How To Save A Life

A new residency – Physical Medicine and Rehabilitation (PM&R) – attained full accreditation last fall in record time— 15 months. Accreditation Council for Graduate Medical Education approved the residency with commendation and no citations.

PM&R, or physiatry, focuses on the diagnosis, treatment and management of conditions that cause disability.

The program received 329 applicants for four residency slots. The inaugural class of residents arrive in July 2023.

The program was a dream 20 years in the making of Roger Wolcott, MD, (Medicine ’92) – his leadership and that of community partners, Trustpoint Rehabilitation Hospital of Lubbock, Veterans Affairs Lubbock Outpatient Clinic, Covenant Health, Moody Neuro-rehabilitation Institute and a lead gift from the Moody Endowment.

“The medical care is going to be elevated in West Texas because of this,” John Norbury, MD, PM&R division chief, says.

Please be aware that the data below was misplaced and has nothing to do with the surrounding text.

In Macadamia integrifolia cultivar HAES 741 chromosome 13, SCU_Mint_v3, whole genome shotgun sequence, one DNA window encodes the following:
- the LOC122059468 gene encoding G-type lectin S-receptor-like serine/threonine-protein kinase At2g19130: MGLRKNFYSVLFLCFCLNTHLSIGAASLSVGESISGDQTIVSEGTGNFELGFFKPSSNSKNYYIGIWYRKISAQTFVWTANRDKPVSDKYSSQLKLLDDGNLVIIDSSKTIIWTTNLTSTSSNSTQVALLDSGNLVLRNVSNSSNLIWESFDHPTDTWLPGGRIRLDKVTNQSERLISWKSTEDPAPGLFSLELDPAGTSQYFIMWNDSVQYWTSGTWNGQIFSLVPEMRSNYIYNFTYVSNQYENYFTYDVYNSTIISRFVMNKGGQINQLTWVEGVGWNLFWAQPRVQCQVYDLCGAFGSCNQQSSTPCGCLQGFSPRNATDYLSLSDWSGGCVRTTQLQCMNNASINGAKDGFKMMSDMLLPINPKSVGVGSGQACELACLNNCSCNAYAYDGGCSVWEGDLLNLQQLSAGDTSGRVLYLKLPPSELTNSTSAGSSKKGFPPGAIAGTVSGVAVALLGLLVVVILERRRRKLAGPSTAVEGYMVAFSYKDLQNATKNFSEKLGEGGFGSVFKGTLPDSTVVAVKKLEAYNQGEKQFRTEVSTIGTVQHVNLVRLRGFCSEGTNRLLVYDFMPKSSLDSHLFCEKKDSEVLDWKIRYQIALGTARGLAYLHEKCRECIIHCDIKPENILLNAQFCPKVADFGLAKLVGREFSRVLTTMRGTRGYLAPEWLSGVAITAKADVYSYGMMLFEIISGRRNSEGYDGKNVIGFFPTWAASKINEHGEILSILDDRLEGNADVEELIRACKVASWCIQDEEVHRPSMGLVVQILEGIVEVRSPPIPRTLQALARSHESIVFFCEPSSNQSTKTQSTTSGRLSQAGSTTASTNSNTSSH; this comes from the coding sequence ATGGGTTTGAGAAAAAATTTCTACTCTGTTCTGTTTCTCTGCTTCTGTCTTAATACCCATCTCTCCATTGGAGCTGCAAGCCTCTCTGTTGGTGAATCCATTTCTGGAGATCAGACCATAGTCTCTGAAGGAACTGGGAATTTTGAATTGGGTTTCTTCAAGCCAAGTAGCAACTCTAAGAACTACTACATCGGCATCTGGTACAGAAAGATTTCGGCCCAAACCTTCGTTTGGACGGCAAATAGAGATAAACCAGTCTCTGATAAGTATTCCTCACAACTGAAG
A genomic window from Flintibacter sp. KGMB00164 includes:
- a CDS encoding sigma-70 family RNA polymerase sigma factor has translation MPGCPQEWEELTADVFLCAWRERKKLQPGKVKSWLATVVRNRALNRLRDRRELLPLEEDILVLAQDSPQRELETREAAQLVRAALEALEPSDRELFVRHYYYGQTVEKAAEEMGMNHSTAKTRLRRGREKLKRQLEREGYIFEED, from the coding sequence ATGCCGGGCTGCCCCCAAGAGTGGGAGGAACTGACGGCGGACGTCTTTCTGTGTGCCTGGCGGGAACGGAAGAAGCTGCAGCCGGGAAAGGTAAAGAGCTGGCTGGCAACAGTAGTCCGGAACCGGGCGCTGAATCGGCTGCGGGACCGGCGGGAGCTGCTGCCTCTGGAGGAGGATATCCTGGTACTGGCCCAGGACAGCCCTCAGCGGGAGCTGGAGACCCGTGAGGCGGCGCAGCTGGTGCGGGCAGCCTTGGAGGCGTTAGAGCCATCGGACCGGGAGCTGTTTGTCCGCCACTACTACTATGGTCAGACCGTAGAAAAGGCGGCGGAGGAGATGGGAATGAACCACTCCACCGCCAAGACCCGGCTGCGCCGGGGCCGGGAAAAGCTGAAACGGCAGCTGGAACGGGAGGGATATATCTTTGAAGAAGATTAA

Jim Dines is living proof of this care. The tingle in his hands at night, relieved by simply rolling over, was initially diagnosed as carpal tunnel syndrome, and then Dines’ condition worsened rapidly.

Conversations with his medical team turned to Dines making end-of-life plans. Norbury instead diagnosed Dines with an unusual neurological condition six months after the original diagnosis.

Norbury’s intervention with an out-of-the-box solution worked.

After several months, Dines walked out of the hospital and inpatient rehab on what he calls “the great escape.”

Norbury hopes this will be the hallmark for the future PM&R specialists trained in West Texas.

Jim and Nancy Dines appreciate the role played by PM&R professionals.
john weast
Jim and Nancy Dines appreciate the role played by PM&R professionals.
This is the work we are doing here – creating this care in West Texas.
— John norbury, md
Physical medicine and rehabilitation division chief